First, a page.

Goal: This thread aims to read マンガ✖くり返しでスイスイ覚えられる百人一首 and provide historical background for the poems of the 百人一首.
Official starting date: July 18th
From that point on, we will discuss 5 poems a week, but feel free to read or discuss before the official start.
Each week, the OP is updated with a link jumping to the start of the current conversation
The thread is used to ask questions about the content of the book (like a regular book club) as well as the history, background of the poems, etc.
The result of the discussion is collected into the OP (which I plan to turn into a wiki), under a separate detail section for each poem (or maybe a single detail per week, so that we don’t get a crazy number of them), so that people can collaboratively contribute.
Argh, this looks really fun and interesting, and I’d be happy to join in with the research parts, but unfortunately, ordering anything physical from Japan is really expensive where I live. I don’t think I can afford it. Heck, I can barely afford WK every month…
Ughhh just put in a cdjapan order a few days ago. I really like the concept, but I guess it’ll have to wait until I’ve got enough books lined up to place another order. Watching this thread to see if someone finds an ebook after all.
yay, excited! Just to clarify on the poll choices: I would love to do the reading (obviously) and the research, and I’ll probably be really good about it the first few weeks, but I’m not sure if I’ll be able to keep it up every week.
I also voted for quite a late date, which is mostly because with how things are, COVID has kept me home for the last few months and it’s going to slowly start going back now, so not having such a big time commitment on top of that right off the bat would be ideal. BUT I’ll try to participate as best as I can regardless
I’m really glad to see that we got a reasonably-sized group already
Well, the poems themselves are freely available on the Internet (they are in the public domain obviously). So looking up things related to them should be fine too. You won’t get the manga/mnemonics but that’s not so bad I guess?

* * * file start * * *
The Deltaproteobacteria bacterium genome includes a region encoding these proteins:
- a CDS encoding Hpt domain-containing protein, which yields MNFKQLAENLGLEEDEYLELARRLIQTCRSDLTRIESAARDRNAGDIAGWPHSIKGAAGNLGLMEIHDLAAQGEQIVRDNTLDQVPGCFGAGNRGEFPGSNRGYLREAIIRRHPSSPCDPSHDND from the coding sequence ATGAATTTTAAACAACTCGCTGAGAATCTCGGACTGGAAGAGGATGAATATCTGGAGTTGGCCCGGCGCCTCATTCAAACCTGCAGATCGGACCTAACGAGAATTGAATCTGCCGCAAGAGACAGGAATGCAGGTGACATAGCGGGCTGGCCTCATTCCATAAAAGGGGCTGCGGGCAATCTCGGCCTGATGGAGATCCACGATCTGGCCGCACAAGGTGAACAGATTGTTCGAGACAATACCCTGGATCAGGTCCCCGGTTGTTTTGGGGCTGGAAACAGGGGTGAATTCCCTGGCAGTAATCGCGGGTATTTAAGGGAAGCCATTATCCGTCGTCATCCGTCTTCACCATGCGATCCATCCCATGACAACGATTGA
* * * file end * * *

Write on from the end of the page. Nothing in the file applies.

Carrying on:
I wonder how legally grey it would be to post 1 double page per week (so 20% of the week’s content) and remove it at the beginning of the next week? Then people without a physical book can just work on that one (and get hints from the explanations), and we split the rest among the people who have the book.
I think fair use for educational purposes generally has a 10% cap. Obviously this isn’t like a teacher handing out copies in class, but figured it might be a useful benchmark to let you know how legally dubious you’re being
The fact that you’ll be making it available on the (indexable) internet to anybody makes it much more dubious than a usual educational setting though, I’d have thought - if you did do this you’d probably want to put it in a separate post that can be fully deleted, rather than the OP.
What if it was hosted somewhere else? Like on a google drive or something? Then I could have a single link that always point to the latest one. That way, only a fraction of the whole thing (~1%) would be available at a given time. I can’t really prevent people from making copies, but I feel it’s not going to be much of a problem. It’s unlikely to attract attention from the Internet, at least.
I guess there’s no other way to know than ask a moderator.
I’m going to try @RachelG, our resident customer support specialist.
TL;DR: the book we want to read does not have an e-book version. All double pages are independent, so I’d like to share a photo of one double page per week (out of the five we will read) for those who cannot get a physical version of the book. The photo will be hosted somewhere else than the forum and will be deleted at the end of the week. Would that be acceptable? If not, is there a way to make it work (reducing to 1 out of 10? Something else?)
Thanks for tagging me! Unfortunately, unless the book is offered for free online or the publisher explicitly gives permission, we can’t allow pages/sections of a book to be shared. That’s a bummer that there isn’t an e-book version.
It’s main goal is the translations, so it is not heavy on the history elements. It will not be sufficient as the only history source as the notes are not extensive enough for a deep dive, and not all poems get an history/translation note.
Small note. I have a master’s in history (my focus was witch trials and Norwegian demographic) but during my time at my university I have had some classes on Japanese history, so I might be able to give some good pointers.